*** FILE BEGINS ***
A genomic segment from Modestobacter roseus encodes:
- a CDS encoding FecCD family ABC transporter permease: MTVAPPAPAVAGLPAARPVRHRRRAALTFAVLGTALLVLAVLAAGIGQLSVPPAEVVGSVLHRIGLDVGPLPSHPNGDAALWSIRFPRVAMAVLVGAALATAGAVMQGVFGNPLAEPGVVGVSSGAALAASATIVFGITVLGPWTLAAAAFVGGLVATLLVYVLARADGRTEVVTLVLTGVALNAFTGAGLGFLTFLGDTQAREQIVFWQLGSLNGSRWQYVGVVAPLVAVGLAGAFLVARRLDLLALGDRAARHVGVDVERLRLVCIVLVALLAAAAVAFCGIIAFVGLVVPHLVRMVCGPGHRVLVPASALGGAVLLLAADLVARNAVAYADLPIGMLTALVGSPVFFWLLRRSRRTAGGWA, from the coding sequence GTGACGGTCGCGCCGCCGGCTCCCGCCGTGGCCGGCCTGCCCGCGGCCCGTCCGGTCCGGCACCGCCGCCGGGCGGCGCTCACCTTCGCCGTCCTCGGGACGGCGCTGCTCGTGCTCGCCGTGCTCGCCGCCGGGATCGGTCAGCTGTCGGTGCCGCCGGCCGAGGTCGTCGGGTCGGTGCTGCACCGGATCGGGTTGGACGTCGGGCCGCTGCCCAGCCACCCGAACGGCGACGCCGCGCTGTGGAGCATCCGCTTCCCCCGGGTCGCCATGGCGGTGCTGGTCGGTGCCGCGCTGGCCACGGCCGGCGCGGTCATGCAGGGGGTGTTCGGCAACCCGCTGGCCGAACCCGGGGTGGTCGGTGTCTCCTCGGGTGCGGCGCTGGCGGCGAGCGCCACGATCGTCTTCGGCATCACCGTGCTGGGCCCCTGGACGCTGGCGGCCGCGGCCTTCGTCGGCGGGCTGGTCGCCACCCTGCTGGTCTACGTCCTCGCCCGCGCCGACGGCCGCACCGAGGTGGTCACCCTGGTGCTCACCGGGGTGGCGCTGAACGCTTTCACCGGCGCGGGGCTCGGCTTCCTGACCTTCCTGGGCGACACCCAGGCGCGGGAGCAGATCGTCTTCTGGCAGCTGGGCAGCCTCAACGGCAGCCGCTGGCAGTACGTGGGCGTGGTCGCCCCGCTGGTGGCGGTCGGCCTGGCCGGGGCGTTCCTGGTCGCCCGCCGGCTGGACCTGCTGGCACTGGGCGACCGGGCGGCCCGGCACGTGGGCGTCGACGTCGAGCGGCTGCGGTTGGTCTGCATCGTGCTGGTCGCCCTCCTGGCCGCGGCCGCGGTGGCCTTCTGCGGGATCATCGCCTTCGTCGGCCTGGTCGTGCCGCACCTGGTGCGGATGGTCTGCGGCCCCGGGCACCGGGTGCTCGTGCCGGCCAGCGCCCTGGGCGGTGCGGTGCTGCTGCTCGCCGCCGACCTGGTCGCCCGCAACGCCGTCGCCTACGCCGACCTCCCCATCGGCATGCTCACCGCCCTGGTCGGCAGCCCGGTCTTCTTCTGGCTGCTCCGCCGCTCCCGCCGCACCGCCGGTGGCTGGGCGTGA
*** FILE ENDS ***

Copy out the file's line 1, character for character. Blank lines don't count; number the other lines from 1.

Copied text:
A genomic segment from Modestobacter roseus encodes: